This is What I Know by Michal Leibowitz

I was a late bloomer, Aunt Nina always said, not like my mother who bled for the first time the day she turned nine. But like my mother, when I bloomed I did so violently – breasts heavy as stars, hips that curved from my waist like the prow of an ancient warship, and that telltale red-brown liquid that ran down my thighs in rivers rather than droplets, the heirloom Eve gave to all of her daughters and never remembered to take back.

My mother left when I was seven, left me alone in the apartment and didn’t come back. Nina says they found me four days later, when the woman in the apartment downstairs reported hearing a child’s screams, and the police broke in to find me lying on the floor, my chest marinating in blood, because I had found a bread knife in a drawer and I had always wanted to know what my heart looked like.

Lopsided, Nina told me later, and I nodded because finally it made sense why Momma had left me, and why daddy had left her, because everyone loved each other but our half-molded hearts made it all leak out.

This is what they forgot to say:

I’ve spent most of my life searching for something I can’t define, but when my fingers close around what I’ve been searching for, I realize it’s nothing I thought it would be. Love is never guaranteed, and the term making love is idealist’s propaganda passed down from mother to daughter, like cancer and schizophrenia and extra fingers, because there is nothing about sweaty bodies and roaming hands and a slightly-off rhythm of two bodies trying and failing to beat as one that can make love.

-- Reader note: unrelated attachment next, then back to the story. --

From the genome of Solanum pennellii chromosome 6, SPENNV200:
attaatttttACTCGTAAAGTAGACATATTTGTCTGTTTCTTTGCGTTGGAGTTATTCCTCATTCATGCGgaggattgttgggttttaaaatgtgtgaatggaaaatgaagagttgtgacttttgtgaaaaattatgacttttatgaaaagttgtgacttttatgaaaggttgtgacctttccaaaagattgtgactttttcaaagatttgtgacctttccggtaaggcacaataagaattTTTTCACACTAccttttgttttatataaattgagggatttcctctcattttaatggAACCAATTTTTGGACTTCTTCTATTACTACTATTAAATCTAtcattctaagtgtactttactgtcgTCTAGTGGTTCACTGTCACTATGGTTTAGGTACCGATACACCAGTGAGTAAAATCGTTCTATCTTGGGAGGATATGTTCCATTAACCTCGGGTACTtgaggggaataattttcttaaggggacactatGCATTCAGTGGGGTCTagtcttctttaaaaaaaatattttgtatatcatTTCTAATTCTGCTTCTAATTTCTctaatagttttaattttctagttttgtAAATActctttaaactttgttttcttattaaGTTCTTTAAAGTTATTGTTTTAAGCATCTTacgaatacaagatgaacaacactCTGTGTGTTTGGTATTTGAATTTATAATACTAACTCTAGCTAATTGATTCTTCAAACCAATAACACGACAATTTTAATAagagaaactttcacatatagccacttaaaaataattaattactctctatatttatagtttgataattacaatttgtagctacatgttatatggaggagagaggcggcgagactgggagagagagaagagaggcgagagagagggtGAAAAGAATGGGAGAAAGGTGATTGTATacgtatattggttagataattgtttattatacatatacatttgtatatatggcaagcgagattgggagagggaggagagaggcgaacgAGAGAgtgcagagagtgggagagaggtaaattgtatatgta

My mother knew that better than anyone, but it was information she never thought to pass on to me.  I spent most of my time searching for love anywhere I could.

The first time, I am eight, and standing with Joey Cole in the dark of the art supply closet. As he fumbles with the light, I stick my head forward and steal a kiss, but when his hands touch my cheek he takes something from me, and I’ve been looking for it ever since. In third grade rumors spread like head lice, and it isn’t long before every boy knows what Joey stole from me, and it seems like they never get tired of trying to take more.

In sixth grade, Jamal Mein corners me outside of the building after school and grabs my training-bra encased chest. I wait to feel something in my heart, and forget to scream.

Ninth grade is the year Judah East asks me to go to senior prom with him. He has wavy hair the color of sunlight, very white teeth, and he plays second base on the varsity baseball team. When I look at him my stomach twists, so I buy a blue dress, ask Aunt Nina to curl my hair, and hold my breath. This is the year Judah picks me up in his mother’s old minivan, buys my prom ticket for me, and we slow dance until he asks if I want to get out of here.